Saturday, January 29, 2011

Cookies Galore

This year,  I am the Troop Cookie Manager for The Big One's Girl Scout Troop.  Yes, that is a real title.  We even get our own abbreviation (TCM) in all the hand out materials that parents get.
I am in charge of the whole cookie process for our troop.

I have to tell you, as much I used to think the whole cookie thing was a little crazy, that was nothing compared to the knowledge I have gained and the realization that this is nuts.

For starters, as the TCM, I had to attend training on how to do my job.  I was given a manual that is actually about a half inch thick, and the size of standard notebook paper.  There is tons of information in there.   I have found that manual to be invaluable already.  I carry it like my Bible.

Once I was trained, I had to train all the parents on cookie selling.  It sounds pretty simple, but it isn't.  There is a ton of paperwork for each parent to fill out.  We have opted to let the girls use an online Cookie website, so with the permission slips needed for that, and the cookies in general, I had to get at least 4 signed forms from parents.  On top of that, they had a parent hand book to go over.  We have to go over all the rules of the sale, some of which are very specific, and parents must adhere to all rules or else we, as a troop, face penalties.  It is all a bit much when you go over it, but we got it done.

After every one signs up, I have to put in an order for the entire troop for cookies.  We use the "Cookies Now" program here.  That means we dont' take orders.  You start selling from day one with cookies in hand.  I have to decide how many cookies the troop will need, how to divide up the order, and then maintain everything from that point through the sale.

I just finished picking up the entire initial order for our troop from the warehouse, and that is insane.

Imagine a large warehouse that has storage and loading/unloading facilities for semi-trucks.  I pull up to see 8 semi truck loading bay windows in a row full of Girl Scout cookies.  At each window is a different area with in our Council, all labeled so that you could find your Service Unit.  In each bay is a group of women, and thousands upon thousands of boxes of cookies.  You find your window, go up, and check in.  This means you take any paperwork they have for you, and then you count every case of cookies that they have preset on a pallet for you to make sure it matches what you ordered.  Once you say they are all there, you sign for the cookies, then go to your car.  We signed up for a time slot.  At your allotted time slot, you very quickly back up to the loading bay.  Women start jumping down, and this insanely fast loading process start.  IT has to be fast.  You have fine minutes to get your cookies loaded and get out.    Really.  Seriously.

I think the next best example of crazy is the booth sale lottery.  They call it a lottery, but it really isn't.  If you are familiar with sports at all, it is much more like a draft.  Every troop send a representative.  There are sign up sheets with time slots and locations of every booth sale we can get all around the room.  The process goes in rounds.  The first round starts, and a troop number is called.  That troop screams out of excitement, gets to run up, and make their time and place pick for their first sale.  Afterward, the next number gets called. It goes on and on until all each troop has been called once in the round.  Then round two starts.  There really is a lot of screaming and some power plays for good spots.  Teams from different troops sit together muttering strategies on getting the best spots.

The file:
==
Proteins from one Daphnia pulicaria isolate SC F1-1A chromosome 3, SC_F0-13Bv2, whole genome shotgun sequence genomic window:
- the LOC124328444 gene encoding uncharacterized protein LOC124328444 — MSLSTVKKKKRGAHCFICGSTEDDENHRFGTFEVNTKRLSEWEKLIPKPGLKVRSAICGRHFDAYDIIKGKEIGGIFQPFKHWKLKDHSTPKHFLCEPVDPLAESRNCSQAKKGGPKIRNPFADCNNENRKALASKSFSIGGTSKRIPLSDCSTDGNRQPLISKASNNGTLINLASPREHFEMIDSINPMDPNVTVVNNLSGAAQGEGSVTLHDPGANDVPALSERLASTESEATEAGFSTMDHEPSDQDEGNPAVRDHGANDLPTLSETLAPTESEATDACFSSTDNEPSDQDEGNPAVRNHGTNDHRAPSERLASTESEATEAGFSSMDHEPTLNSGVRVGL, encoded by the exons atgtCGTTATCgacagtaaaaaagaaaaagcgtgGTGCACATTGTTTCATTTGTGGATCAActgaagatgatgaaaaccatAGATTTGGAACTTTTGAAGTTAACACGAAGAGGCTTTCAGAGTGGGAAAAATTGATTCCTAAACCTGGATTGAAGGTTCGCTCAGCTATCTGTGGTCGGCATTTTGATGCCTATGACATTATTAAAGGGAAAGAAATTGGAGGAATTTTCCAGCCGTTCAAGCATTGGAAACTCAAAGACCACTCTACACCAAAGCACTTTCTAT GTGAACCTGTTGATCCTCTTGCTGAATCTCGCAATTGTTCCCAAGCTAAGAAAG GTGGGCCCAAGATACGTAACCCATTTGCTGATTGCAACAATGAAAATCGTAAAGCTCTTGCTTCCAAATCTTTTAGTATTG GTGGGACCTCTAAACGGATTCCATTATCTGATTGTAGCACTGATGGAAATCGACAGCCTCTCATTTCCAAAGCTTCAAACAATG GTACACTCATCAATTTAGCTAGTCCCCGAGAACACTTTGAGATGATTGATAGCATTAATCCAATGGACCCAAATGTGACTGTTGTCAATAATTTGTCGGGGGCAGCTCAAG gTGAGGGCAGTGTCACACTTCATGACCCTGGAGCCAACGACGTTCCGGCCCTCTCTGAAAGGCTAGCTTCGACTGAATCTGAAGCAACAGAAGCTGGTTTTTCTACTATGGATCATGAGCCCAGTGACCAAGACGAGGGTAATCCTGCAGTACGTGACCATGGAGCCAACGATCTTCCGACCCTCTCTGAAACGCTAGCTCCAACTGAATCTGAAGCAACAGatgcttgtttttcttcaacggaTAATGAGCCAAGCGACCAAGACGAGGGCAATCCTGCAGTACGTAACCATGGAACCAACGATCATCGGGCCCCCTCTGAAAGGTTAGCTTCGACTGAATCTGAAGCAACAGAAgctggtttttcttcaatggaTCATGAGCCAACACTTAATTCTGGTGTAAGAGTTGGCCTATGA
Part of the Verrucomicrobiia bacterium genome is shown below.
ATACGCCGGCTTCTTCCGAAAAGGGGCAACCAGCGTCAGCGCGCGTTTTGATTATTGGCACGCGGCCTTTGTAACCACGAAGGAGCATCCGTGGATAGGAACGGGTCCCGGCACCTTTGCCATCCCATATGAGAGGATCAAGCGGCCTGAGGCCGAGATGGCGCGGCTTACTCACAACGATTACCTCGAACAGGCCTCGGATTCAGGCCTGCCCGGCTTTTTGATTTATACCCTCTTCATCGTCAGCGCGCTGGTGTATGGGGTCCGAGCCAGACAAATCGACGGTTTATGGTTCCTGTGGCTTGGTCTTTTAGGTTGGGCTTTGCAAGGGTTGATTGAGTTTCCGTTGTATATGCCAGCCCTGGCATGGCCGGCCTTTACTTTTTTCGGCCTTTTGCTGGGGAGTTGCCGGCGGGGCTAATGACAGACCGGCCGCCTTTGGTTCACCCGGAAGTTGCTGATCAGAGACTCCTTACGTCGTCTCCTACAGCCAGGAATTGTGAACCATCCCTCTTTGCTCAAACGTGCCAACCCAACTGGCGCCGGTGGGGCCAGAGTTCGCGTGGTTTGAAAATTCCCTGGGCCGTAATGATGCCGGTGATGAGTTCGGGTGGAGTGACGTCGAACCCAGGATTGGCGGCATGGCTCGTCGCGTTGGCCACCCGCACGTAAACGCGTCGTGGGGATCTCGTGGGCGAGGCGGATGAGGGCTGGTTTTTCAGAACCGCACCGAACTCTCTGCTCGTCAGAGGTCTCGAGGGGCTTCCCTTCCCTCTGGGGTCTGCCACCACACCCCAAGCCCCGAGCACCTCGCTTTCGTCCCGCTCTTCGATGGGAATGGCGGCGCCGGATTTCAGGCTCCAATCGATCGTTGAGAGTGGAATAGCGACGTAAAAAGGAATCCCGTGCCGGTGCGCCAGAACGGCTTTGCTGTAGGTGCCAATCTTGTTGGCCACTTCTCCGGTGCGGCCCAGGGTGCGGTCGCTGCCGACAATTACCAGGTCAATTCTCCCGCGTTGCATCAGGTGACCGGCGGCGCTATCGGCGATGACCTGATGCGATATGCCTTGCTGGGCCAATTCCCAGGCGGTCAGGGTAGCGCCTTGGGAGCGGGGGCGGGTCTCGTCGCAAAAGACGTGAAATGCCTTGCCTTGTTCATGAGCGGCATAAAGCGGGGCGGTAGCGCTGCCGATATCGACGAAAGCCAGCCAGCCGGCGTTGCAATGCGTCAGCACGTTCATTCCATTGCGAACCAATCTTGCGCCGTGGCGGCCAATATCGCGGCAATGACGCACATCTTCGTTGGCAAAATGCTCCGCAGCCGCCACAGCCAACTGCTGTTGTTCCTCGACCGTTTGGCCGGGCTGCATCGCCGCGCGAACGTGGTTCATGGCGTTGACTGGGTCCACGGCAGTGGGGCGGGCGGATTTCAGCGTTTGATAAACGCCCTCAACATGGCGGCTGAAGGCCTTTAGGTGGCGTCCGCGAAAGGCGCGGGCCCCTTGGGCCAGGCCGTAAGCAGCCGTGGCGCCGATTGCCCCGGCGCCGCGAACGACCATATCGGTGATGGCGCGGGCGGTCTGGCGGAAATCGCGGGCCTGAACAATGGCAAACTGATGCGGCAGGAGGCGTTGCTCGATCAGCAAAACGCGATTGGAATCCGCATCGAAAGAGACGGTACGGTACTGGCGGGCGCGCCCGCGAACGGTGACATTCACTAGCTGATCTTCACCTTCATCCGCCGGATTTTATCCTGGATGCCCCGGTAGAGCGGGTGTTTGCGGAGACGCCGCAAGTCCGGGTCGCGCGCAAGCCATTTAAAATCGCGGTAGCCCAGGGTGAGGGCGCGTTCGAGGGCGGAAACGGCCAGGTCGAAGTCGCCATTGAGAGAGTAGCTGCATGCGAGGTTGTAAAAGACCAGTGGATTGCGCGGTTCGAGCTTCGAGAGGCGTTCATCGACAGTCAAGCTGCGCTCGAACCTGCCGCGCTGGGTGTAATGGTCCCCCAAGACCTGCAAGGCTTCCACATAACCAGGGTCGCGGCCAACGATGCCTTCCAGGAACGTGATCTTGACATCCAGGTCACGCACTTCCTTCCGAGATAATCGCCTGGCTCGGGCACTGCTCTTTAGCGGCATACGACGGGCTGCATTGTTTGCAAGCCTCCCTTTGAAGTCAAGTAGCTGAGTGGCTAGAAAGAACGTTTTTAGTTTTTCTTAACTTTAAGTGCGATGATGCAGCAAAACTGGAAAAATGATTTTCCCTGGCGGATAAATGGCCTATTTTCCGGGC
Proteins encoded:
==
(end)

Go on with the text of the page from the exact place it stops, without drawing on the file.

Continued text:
Insane I tell you.

There is so much more involved with the whole process.  You have the booth sales to manage for your own troop, keeping the staffed, dealing with the girls, and keeping the cookies straight.  There is inventory and money to manage.  There is so much going on behind the scenes of those cookies rolling down the street in a wagon.

I guess, before I got involved in the whole process, I just never knew how intense it is.  This is serious business.

Along the way, we are trying to teach the girls a lot about life.  We are trying to help them gain skills they can carry over into adult hood.  We are trying to raise money for community service events and more.

I'm not trying to say cookies are bad, by any means.  I'm just saying, the next time you see a worn out parent standing next to a seven year old in front of a supermarket, who has probably driven them crazy with the process, buy a box, and give the parent a nod.  Not so much for the kids, but just to say, you must be one seriously dedicated parent to go through all this, and I respect that.


House Of Aqua said...

I never knew how serious the cookie business was. It was really interesting to read all about it.